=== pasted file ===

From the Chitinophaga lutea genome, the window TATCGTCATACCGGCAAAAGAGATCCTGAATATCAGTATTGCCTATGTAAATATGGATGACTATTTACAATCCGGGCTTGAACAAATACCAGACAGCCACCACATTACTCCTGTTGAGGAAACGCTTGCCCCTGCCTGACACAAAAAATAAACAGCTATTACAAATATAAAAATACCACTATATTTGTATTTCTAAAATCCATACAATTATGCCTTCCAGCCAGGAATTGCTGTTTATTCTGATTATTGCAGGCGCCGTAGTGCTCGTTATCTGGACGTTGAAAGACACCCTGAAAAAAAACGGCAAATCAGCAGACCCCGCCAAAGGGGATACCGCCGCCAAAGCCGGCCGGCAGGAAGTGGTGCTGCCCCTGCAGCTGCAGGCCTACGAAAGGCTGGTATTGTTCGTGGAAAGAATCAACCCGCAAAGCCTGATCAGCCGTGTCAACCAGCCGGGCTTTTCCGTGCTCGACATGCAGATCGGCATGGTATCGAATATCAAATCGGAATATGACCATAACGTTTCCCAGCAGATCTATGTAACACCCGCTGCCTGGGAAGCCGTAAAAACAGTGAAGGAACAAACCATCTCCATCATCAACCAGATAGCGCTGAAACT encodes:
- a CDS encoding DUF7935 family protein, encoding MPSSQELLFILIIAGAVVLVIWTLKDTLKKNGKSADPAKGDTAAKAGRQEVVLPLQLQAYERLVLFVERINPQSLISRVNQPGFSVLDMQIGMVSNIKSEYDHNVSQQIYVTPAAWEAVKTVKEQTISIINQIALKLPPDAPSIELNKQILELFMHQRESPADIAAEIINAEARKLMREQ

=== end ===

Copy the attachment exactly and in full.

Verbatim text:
From the Chitinophaga lutea genome, the window TATCGTCATACCGGCAAAAGAGATCCTGAATATCAGTATTGCCTATGTAAATATGGATGACTATTTACAATCCGGGCTTGAACAAATACCAGACAGCCACCACATTACTCCTGTTGAGGAAACGCTTGCCCCTGCCTGACACAAAAAATAAACAGCTATTACAAATATAAAAATACCACTATATTTGTATTTCTAAAATCCATACAATTATGCCTTCCAGCCAGGAATTGCTGTTTATTCTGATTATTGCAGGCGCCGTAGTGCTCGTTATCTGGACGTTGAAAGACACCCTGAAAAAAAACGGCAAATCAGCAGACCCCGCCAAAGGGGATACCGCCGCCAAAGCCGGCCGGCAGGAAGTGGTGCTGCCCCTGCAGCTGCAGGCCTACGAAAGGCTGGTATTGTTCGTGGAAAGAATCAACCCGCAAAGCCTGATCAGCCGTGTCAACCAGCCGGGCTTTTCCGTGCTCGACATGCAGATCGGCATGGTATCGAATATCAAATCGGAATATGACCATAACGTTTCCCAGCAGATCTATGTAACACCCGCTGCCTGGGAAGCCGTAAAAACAGTGAAGGAACAAACCATCTCCATCATCAACCAGATAGCGCTGAAACT encodes:
- a CDS encoding DUF7935 family protein, encoding MPSSQELLFILIIAGAVVLVIWTLKDTLKKNGKSADPAKGDTAAKAGRQEVVLPLQLQAYERLVLFVERINPQSLISRVNQPGFSVLDMQIGMVSNIKSEYDHNVSQQIYVTPAAWEAVKTVKEQTISIINQIALKLPPDAPSIELNKQILELFMHQRESPADIAAEIINAEARKLMREQ